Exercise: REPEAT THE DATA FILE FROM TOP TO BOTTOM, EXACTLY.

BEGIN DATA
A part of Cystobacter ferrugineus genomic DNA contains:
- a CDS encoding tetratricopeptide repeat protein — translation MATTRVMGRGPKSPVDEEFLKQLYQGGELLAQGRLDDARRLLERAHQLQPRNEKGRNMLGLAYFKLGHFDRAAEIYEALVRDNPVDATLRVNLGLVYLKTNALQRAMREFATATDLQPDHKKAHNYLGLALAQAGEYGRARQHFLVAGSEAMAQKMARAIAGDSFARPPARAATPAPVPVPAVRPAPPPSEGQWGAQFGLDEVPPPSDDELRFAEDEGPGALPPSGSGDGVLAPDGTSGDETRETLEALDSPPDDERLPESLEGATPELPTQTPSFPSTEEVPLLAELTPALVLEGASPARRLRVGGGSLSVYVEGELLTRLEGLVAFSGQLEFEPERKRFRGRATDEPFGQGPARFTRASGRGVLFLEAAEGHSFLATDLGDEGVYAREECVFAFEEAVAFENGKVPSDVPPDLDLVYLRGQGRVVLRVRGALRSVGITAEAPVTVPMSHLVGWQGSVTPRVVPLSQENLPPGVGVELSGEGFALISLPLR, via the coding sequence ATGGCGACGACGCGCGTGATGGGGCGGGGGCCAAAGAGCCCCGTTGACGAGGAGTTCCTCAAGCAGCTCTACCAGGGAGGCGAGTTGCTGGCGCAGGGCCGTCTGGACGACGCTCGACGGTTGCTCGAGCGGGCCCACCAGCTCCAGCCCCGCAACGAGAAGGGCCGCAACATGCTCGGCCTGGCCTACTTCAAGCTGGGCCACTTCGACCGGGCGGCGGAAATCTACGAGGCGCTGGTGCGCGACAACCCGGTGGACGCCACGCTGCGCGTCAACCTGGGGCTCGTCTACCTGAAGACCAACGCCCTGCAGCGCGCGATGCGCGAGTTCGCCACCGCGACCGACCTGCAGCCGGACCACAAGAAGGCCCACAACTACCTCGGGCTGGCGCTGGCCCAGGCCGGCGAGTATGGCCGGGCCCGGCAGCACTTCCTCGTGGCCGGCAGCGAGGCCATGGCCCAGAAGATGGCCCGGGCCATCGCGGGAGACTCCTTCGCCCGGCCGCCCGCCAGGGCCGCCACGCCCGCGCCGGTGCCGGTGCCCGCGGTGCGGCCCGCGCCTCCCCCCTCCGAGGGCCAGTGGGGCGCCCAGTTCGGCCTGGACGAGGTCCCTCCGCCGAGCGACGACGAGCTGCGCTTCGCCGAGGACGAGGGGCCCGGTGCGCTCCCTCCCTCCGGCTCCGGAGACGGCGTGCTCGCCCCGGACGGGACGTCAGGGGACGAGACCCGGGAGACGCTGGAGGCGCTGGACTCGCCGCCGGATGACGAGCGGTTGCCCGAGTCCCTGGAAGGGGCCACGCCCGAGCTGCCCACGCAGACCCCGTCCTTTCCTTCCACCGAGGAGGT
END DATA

A part of Cystobacter ferrugineus genomic DNA contains:
- a CDS encoding tetratricopeptide repeat protein — translation MATTRVMGRGPKSPVDEEFLKQLYQGGELLAQGRLDDARRLLERAHQLQPRNEKGRNMLGLAYFKLGHFDRAAEIYEALVRDNPVDATLRVNLGLVYLKTNALQRAMREFATATDLQPDHKKAHNYLGLALAQAGEYGRARQHFLVAGSEAMAQKMARAIAGDSFARPPARAATPAPVPVPAVRPAPPPSEGQWGAQFGLDEVPPPSDDELRFAEDEGPGALPPSGSGDGVLAPDGTSGDETRETLEALDSPPDDERLPESLEGATPELPTQTPSFPSTEEVPLLAELTPALVLEGASPARRLRVGGGSLSVYVEGELLTRLEGLVAFSGQLEFEPERKRFRGRATDEPFGQGPARFTRASGRGVLFLEAAEGHSFLATDLGDEGVYAREECVFAFEEAVAFENGKVPSDVPPDLDLVYLRGQGRVVLRVRGALRSVGITAEAPVTVPMSHLVGWQGSVTPRVVPLSQENLPPGVGVELSGEGFALISLPLR, via the coding sequence ATGGCGACGACGCGCGTGATGGGGCGGGGGCCAAAGAGCCCCGTTGACGAGGAGTTCCTCAAGCAGCTCTACCAGGGAGGCGAGTTGCTGGCGCAGGGCCGTCTGGACGACGCTCGACGGTTGCTCGAGCGGGCCCACCAGCTCCAGCCCCGCAACGAGAAGGGCCGCAACATGCTCGGCCTGGCCTACTTCAAGCTGGGCCACTTCGACCGGGCGGCGGAAATCTACGAGGCGCTGGTGCGCGACAACCCGGTGGACGCCACGCTGCGCGTCAACCTGGGGCTCGTCTACCTGAAGACCAACGCCCTGCAGCGCGCGATGCGCGAGTTCGCCACCGCGACCGACCTGCAGCCGGACCACAAGAAGGCCCACAACTACCTCGGGCTGGCGCTGGCCCAGGCCGGCGAGTATGGCCGGGCCCGGCAGCACTTCCTCGTGGCCGGCAGCGAGGCCATGGCCCAGAAGATGGCCCGGGCCATCGCGGGAGACTCCTTCGCCCGGCCGCCCGCCAGGGCCGCCACGCCCGCGCCGGTGCCGGTGCCCGCGGTGCGGCCCGCGCCTCCCCCCTCCGAGGGCCAGTGGGGCGCCCAGTTCGGCCTGGACGAGGTCCCTCCGCCGAGCGACGACGAGCTGCGCTTCGCCGAGGACGAGGGGCCCGGTGCGCTCCCTCCCTCCGGCTCCGGAGACGGCGTGCTCGCCCCGGACGGGACGTCAGGGGACGAGACCCGGGAGACGCTGGAGGCGCTGGACTCGCCGCCGGATGACGAGCGGTTGCCCGAGTCCCTGGAAGGGGCCACGCCCGAGCTGCCCACGCAGACCCCGTCCTTTCCTTCCACCGAGGAGGT